In my last year of university, I had to find work in the field of my expertise, which was language and literature. And while majority of my classmates choose schools to work for, I had never been interested in a teaching job, and contacted a local museum that was in the process of becoming a museum center and was looking for helpers for the preparation of their very first international museum biennale. I was bright, well-educated and back then not especially confident in my own ideas, but a very good doer, so they were happy to hire me. Other than myself, there was another girl of my age, also in her last year of college, and also named Natasha, but with a very different background from me. Natasha was becoming an architect, and was very talented at her field. Other than talents and bright mind, Natasha had a great sense of humor and kind heart, and we rapidly became good friends, which we remained so even after I quit my job and she was still working for the museum. So that day, I was attending a concert that was a big deal to me, the problem was typical – when a concert finished late, I had to find a place to sleep over in the city, because I lived 40 kilometers away, in a small town, and the last bus to my town was leaving at 9:30 PM back then. Some plays and concerts which took place not too far away from the central bus station, I could attend and then run to be in time for the last bus, while others ended way too late, and I needed a place to stay. It did not happen very often, and usually in such cases I would go out with friends and just stay with them after all, we’d have a great evening and chat all night long, so it was a win-win for everyone. That time though, I did not have a company to go out with me. I invited Natasha, but she was busy finishing her graduation project – she had to stay up late and basically lived in the museum where she had all she needed for the project, versus the small apartment on the other side of town where she lived with her mother, a college professor. Natasha offered me the opportunity to still go to the concert and then just sleep over at her mother’s place. I felt uncomfortable, but she assured me that it would be totally okay with her mom. So that’s what I did. I was a sensitive kid, and apologized probably about a thousand times for all the inconvenience I caused to the woman. If Natasha was there, then it would be her problem to make sure I had a place to sleep and something to eat, but since Natasha wasn’t there, the college professor herself was kind enough to give me a place to sleep and a bite to eat. I slept in Natasha’s room, which I don’t remember very well, but I do remember the bathroom in their small apartment. Natasha wrote down dozens, or maybe hundreds of quotes that somehow touched her, made her think, or made her smile – all in all, made her the person who she was becoming. Never before that had I seen a bathroom (or any room, for that matter) quite like that one, with wisdom written down on wallpaper, from floor to ceiling. I was so surprised by my discovery – I couldn’t not comment to her mother about it. Her response was short and surprised me not less than the wallpaper wisdom itself.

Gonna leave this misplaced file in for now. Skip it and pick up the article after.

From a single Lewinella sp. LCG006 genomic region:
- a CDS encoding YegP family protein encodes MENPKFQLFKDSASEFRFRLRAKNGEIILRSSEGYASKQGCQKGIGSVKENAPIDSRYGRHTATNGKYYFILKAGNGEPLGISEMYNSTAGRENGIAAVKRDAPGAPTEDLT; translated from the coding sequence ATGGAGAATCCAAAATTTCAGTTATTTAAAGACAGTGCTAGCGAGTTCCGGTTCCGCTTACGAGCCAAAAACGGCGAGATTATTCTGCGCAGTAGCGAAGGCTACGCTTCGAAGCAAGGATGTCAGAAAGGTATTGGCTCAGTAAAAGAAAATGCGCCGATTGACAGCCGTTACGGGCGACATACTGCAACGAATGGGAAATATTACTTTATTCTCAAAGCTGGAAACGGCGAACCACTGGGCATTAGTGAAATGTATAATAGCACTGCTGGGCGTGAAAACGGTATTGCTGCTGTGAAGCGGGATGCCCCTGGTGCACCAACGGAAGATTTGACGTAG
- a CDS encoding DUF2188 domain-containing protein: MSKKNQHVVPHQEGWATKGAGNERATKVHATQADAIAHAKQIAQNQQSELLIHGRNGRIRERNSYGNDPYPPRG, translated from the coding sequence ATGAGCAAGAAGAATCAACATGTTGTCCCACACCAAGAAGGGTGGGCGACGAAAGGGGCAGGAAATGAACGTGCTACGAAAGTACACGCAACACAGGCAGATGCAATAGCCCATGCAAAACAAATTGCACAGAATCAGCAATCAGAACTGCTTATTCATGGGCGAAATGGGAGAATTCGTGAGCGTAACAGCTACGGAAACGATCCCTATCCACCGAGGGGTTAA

“Natasha is an unusual girl.”